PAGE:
A harsh and hard-hitting portrayal of an issue that continues to plague the modern world, ‘Aazaan’ is a captivating story that delves into the global issue of terror, presented on screen by one of the key influencers among the new generation of pioneering Indian filmmakers, Prashant Chadha. Touted to be Bollywood’s biggest espionage thriller ever, ‘Aazaan’ is set in one of the world’s now top five economies, India, but travels to international territories as far afield as Germany, Morocco, France, Poland, Thailand, China and South Africa, highlighting how a single seed of hatred can spread so rapidly across the world.
If you want to see a special preview before anyone else of Bodyguard and you can attend the screening in London, you have a chance to win a pair of tickets! Check out how you can win a pair of tickets just after the jump! Read More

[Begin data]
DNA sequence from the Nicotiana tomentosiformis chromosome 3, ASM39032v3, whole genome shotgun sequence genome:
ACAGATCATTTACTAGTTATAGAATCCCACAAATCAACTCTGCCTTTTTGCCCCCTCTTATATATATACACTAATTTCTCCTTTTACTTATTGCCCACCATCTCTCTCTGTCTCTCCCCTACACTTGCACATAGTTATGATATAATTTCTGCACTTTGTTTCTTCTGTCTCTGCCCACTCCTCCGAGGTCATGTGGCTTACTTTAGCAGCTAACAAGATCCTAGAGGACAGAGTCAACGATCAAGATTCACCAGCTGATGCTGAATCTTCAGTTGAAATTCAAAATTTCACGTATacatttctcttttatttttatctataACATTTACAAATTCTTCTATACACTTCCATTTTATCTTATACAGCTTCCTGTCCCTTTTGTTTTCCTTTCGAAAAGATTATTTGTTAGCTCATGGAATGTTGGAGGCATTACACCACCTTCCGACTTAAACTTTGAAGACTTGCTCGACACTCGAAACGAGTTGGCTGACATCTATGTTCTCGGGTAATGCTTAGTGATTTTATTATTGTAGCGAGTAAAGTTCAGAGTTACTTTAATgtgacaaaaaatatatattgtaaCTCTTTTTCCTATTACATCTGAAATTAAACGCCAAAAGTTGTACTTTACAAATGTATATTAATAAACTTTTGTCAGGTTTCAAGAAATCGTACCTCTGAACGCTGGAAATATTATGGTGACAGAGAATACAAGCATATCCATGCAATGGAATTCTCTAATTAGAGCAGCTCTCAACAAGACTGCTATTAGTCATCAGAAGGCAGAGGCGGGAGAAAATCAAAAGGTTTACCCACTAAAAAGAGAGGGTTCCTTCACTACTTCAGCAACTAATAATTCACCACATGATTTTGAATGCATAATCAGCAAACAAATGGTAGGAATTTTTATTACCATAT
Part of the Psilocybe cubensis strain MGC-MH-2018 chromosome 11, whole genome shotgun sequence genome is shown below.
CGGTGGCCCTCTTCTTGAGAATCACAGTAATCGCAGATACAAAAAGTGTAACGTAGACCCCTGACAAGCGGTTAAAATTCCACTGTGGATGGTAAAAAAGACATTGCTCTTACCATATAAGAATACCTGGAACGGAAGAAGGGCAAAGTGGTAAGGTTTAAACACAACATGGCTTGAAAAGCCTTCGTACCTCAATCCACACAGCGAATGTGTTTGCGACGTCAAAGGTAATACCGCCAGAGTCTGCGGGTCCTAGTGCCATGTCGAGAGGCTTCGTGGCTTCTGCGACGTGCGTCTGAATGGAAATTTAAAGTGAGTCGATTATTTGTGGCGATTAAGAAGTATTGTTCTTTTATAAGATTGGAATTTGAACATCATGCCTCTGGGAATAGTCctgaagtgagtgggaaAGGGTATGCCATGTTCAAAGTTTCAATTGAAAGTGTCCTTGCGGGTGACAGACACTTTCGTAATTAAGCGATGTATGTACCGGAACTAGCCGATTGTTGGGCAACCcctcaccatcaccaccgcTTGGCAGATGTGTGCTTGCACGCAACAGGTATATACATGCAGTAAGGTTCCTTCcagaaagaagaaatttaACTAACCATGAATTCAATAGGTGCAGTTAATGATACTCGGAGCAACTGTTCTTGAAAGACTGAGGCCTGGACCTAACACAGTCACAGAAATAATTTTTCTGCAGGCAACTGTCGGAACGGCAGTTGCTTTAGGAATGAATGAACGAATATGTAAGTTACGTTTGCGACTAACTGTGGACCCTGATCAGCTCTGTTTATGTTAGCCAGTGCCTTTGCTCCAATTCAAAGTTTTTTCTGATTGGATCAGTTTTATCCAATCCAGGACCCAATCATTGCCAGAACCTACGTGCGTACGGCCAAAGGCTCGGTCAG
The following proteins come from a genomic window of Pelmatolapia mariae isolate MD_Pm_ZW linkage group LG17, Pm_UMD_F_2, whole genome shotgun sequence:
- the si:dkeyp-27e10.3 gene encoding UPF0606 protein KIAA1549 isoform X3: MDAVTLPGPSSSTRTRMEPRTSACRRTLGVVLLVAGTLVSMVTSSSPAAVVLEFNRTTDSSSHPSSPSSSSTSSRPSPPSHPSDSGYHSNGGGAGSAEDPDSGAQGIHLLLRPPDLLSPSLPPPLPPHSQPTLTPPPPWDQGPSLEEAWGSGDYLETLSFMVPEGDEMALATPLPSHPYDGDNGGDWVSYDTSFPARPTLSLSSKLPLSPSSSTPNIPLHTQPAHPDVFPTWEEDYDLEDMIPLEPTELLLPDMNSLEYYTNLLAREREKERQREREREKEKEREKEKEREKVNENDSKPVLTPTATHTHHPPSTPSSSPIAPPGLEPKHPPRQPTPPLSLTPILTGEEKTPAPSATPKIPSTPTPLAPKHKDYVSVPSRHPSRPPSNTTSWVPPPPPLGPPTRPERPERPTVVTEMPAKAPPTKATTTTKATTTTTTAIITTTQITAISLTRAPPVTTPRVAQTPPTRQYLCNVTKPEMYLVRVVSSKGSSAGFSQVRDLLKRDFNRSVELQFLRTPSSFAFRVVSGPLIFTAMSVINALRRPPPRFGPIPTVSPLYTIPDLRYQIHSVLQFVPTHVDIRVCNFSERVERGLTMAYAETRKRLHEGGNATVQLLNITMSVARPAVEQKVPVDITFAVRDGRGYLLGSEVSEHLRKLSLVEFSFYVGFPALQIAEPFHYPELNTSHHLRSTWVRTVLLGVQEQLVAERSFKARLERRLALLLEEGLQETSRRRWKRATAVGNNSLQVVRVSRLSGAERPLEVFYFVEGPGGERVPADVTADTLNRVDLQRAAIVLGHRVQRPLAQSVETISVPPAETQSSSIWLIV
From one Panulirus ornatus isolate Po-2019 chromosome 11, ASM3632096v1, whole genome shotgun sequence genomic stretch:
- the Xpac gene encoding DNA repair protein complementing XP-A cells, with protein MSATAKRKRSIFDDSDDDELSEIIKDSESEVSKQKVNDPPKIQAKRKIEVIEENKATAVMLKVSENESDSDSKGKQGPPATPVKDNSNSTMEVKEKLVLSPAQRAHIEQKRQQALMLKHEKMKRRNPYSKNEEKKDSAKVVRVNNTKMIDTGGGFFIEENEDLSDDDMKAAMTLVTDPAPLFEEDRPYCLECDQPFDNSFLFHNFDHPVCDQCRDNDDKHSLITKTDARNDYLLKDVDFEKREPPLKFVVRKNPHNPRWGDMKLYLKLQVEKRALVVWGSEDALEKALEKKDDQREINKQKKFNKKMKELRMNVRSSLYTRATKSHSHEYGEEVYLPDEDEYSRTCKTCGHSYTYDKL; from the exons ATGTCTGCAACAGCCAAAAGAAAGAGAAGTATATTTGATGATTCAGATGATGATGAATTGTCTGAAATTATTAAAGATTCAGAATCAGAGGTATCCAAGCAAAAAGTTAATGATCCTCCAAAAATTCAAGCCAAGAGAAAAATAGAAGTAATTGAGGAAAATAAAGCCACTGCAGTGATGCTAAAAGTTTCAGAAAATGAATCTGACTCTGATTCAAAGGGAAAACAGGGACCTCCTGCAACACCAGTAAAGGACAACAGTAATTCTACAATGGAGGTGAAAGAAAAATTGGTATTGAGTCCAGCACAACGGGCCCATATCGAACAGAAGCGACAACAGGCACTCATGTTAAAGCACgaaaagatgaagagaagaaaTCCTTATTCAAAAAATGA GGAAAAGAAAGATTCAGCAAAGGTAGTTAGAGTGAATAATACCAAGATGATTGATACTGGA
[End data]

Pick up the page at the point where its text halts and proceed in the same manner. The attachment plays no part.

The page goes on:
After the unexpected box office success of last year’s Raajneeti, a political drama with a huge star cast taking influences from Indian Mythology and the Francis Ford Coppola’s Godfather, director and auteur Prakash Jha is back with his intense brand of cinema with Aarakshan (Reservation) starring Amitabh Bachchan, Saif Ali Khan, Manoj Bajpai and Deepika Padukone. This time he tackles the issue of reservation, the practice of setting jobs and positions aside for certain social classes who were left behind as a remnant of the old Indian Caste based society, a bit like affirmative action but not entirely. So is Prakash Jha able to entertain and educate us? Does the chemistry of Deepika and Saif Ali Khan work wonders again after Love Aaj Kal? Check out our review after the jump! Read More